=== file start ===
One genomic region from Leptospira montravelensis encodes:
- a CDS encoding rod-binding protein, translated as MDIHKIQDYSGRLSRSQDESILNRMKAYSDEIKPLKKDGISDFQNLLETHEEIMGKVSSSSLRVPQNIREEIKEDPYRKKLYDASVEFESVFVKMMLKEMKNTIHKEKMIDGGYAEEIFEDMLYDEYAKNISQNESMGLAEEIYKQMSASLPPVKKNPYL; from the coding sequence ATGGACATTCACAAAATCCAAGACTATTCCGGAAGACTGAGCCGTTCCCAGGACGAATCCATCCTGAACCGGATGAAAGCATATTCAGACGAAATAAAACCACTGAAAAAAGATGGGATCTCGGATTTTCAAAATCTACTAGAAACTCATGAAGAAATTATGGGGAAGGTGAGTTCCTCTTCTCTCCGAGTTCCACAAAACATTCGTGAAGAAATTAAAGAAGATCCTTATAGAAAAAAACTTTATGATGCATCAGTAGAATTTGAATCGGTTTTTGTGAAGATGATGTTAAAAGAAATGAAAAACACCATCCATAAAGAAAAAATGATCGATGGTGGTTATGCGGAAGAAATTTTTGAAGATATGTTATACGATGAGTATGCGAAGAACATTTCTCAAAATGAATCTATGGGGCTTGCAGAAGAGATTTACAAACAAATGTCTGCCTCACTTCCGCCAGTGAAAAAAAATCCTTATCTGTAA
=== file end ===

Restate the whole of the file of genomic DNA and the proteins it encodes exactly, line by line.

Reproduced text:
One genomic region from Leptospira montravelensis encodes:
- a CDS encoding rod-binding protein, translated as MDIHKIQDYSGRLSRSQDESILNRMKAYSDEIKPLKKDGISDFQNLLETHEEIMGKVSSSSLRVPQNIREEIKEDPYRKKLYDASVEFESVFVKMMLKEMKNTIHKEKMIDGGYAEEIFEDMLYDEYAKNISQNESMGLAEEIYKQMSASLPPVKKNPYL; from the coding sequence ATGGACATTCACAAAATCCAAGACTATTCCGGAAGACTGAGCCGTTCCCAGGACGAATCCATCCTGAACCGGATGAAAGCATATTCAGACGAAATAAAACCACTGAAAAAAGATGGGATCTCGGATTTTCAAAATCTACTAGAAACTCATGAAGAAATTATGGGGAAGGTGAGTTCCTCTTCTCTCCGAGTTCCACAAAACATTCGTGAAGAAATTAAAGAAGATCCTTATAGAAAAAAACTTTATGATGCATCAGTAGAATTTGAATCGGTTTTTGTGAAGATGATGTTAAAAGAAATGAAAAACACCATCCATAAAGAAAAAATGATCGATGGTGGTTATGCGGAAGAAATTTTTGAAGATATGTTATACGATGAGTATGCGAAGAACATTTCTCAAAATGAATCTATGGGGCTTGCAGAAGAGATTTACAAACAAATGTCTGCCTCACTTCCGCCAGTGAAAAAAAATCCTTATCTGTAA